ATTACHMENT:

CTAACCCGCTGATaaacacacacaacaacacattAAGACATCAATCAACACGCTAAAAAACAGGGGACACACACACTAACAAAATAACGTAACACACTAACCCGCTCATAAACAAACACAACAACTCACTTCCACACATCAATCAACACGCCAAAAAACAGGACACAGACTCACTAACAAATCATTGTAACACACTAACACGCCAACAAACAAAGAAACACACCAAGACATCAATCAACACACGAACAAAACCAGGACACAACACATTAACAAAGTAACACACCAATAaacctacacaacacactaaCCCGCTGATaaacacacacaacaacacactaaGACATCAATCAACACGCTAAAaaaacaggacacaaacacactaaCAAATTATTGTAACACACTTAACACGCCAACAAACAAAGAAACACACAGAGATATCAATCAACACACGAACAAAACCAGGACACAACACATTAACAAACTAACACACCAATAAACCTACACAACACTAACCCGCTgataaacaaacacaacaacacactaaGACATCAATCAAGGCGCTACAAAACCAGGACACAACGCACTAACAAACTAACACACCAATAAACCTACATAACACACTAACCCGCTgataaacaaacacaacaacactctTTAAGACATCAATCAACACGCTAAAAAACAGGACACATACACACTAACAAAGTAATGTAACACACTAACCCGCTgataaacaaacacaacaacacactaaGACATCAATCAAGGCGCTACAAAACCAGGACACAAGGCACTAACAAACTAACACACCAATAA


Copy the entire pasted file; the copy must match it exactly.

CTAACCCGCTGATaaacacacacaacaacacattAAGACATCAATCAACACGCTAAAAAACAGGGGACACACACACTAACAAAATAACGTAACACACTAACCCGCTCATAAACAAACACAACAACTCACTTCCACACATCAATCAACACGCCAAAAAACAGGACACAGACTCACTAACAAATCATTGTAACACACTAACACGCCAACAAACAAAGAAACACACCAAGACATCAATCAACACACGAACAAAACCAGGACACAACACATTAACAAAGTAACACACCAATAaacctacacaacacactaaCCCGCTGATaaacacacacaacaacacactaaGACATCAATCAACACGCTAAAaaaacaggacacaaacacactaaCAAATTATTGTAACACACTTAACACGCCAACAAACAAAGAAACACACAGAGATATCAATCAACACACGAACAAAACCAGGACACAACACATTAACAAACTAACACACCAATAAACCTACACAACACTAACCCGCTgataaacaaacacaacaacacactaaGACATCAATCAAGGCGCTACAAAACCAGGACACAACGCACTAACAAACTAACACACCAATAAACCTACATAACACACTAACCCGCTgataaacaaacacaacaacactctTTAAGACATCAATCAACACGCTAAAAAACAGGACACATACACACTAACAAAGTAATGTAACACACTAACCCGCTgataaacaaacacaacaacacactaaGACATCAATCAAGGCGCTACAAAACCAGGACACAAGGCACTAACAAACTAACACACCAATAA